Giancarlo Stanton was just trying to fight off a 94.2 mph fastball from Blue Jays reliever Anthony Castro on the third pitch of his seventh-inning at-bat. But for a 6-foot-6 and 245-pound mountain of a man, any contact has a tendency to carry.
With an exit velocity of 104 mph according to Statcast, Stanton's hit landed an estimated 352 feet away -- over the wall in right field. The go-ahead two-run homer pushed the Yankees to an 8-4 victory and a series sweep of the Blue Jays on Thursday at Sahlen Field.
"Look, we've gone through some tough challenges already this season, clearly, but this is a big series for us," said manager Aaron Boone. "This is a good team we're playing over there, obviously a division rival, a team that's beaten us a little bit already this year. … To come up here and really bounce back and have some gut-check wins -- we had to come from behind a little bit, a lot of people contributing, guys coming off the bench, it was exciting to pull this out tonight."
The Yanks have lived and died by the home run this season, but their defense is what put them in position to claim their third sweep out of eight opportunities. It started with a 1-3-6-2-5-6 triple play -- the first in baseball history -- to escape a two-on, no-out jam to keep the game scoreless in the opening frame.
Then in the sixth, Aaron Judge showed off his glove in right field with one of the most impressive home run robberies of the season. Judge tracked a fly ball off the bat of Cavan Biggio all the way to the wall, then used all of his 6-foot-7 frame to make a leaping catch and pull the ball back with surprising ease, keeping it a one-run game.
Stanton hit that pivotal homer in the next half-inning, with the momentum shifting the Yankees' way.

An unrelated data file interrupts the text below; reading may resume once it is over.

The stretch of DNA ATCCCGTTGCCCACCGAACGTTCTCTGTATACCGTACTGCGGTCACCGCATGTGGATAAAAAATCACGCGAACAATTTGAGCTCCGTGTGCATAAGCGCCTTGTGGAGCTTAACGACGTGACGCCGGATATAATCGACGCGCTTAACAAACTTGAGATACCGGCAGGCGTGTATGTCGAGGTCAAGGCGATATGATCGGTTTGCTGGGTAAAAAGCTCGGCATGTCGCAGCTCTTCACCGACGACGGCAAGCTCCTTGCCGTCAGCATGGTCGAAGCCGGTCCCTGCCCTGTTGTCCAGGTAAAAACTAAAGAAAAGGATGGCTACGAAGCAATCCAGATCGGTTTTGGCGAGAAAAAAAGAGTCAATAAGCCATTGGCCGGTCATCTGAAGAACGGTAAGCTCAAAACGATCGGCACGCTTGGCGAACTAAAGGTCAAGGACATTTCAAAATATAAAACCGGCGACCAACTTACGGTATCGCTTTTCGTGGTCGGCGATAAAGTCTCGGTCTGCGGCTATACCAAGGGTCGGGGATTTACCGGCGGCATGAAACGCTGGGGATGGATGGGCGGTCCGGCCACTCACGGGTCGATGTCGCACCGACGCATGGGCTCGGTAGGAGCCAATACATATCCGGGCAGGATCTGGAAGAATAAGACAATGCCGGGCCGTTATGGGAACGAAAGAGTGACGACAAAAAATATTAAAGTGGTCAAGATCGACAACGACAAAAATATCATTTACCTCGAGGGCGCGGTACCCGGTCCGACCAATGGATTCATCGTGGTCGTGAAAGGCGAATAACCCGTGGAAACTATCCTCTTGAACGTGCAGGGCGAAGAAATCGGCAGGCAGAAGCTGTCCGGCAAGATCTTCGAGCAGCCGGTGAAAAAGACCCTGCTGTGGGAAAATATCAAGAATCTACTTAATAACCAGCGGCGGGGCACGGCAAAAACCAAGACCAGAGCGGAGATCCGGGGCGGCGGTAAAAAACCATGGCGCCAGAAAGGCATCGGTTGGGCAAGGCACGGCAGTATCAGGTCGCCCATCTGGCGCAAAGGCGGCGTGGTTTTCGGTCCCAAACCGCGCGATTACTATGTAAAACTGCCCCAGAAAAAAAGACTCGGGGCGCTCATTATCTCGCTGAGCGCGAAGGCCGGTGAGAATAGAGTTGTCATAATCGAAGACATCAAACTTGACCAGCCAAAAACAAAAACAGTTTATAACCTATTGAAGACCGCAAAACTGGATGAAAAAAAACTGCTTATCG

"It was big," Boone said. "He hit one like not many guys hit, where [it was a] good pitch, looked like down and away, and just -- line drive the other way. G's one of those few guys that can do it."
Chris Gittens made it a four-run frame with a two-out, pinch-hit single to right field, providing two key insurance runs on just his second Major League hit. His first was a solo homer in the Yankees' 6-5 win on Tuesday.
It was the third time in the series that a pinch-hitter made all the difference late, after Clint Frazier's eighth-inning RBI double in the opener and Gary Sánchez's seventh-inning two-run homer in the middle game. While Boone certainly deserves credit for pushing all the right buttons, he took none of it after the finale.
"That's them being ready, getting into situations where they had a chance to do something, and they're the ones coming through in that spot," Boone said. "So kudos to them for being ready for whatever the situation called for. But, obviously, in all three of those cases, those guys were a big part of why we won these games."
It was an important result for a Yankees team that was reeling entering the series, sitting in fourth place in the American League East on the heels of a weekend sweep in Philadelphia. With the sweep in Buffalo, the Yanks dropped the Blue Jays below .500 and put 2 1/2 games of distance between them in the standings.
With noise of a "make-or-break week" surrounding the team from the outside, the Yankees stayed focused and maintained their confidence, believing that a turning point was just around the corner. The next test of that mentality will be a showdown with the AL West-leading A's when they return home to Yankee Stadium on Friday.
"There's only so long all of us can underperform or take this beating inside and out. It's not a fun environment in the clubhouse or going out there not play to our abilities," Stanton said. "So it's time we got to step up and start punching back. That's what we've been doing. One or two series ain't gonna cut it; we've just gotta keep rolling."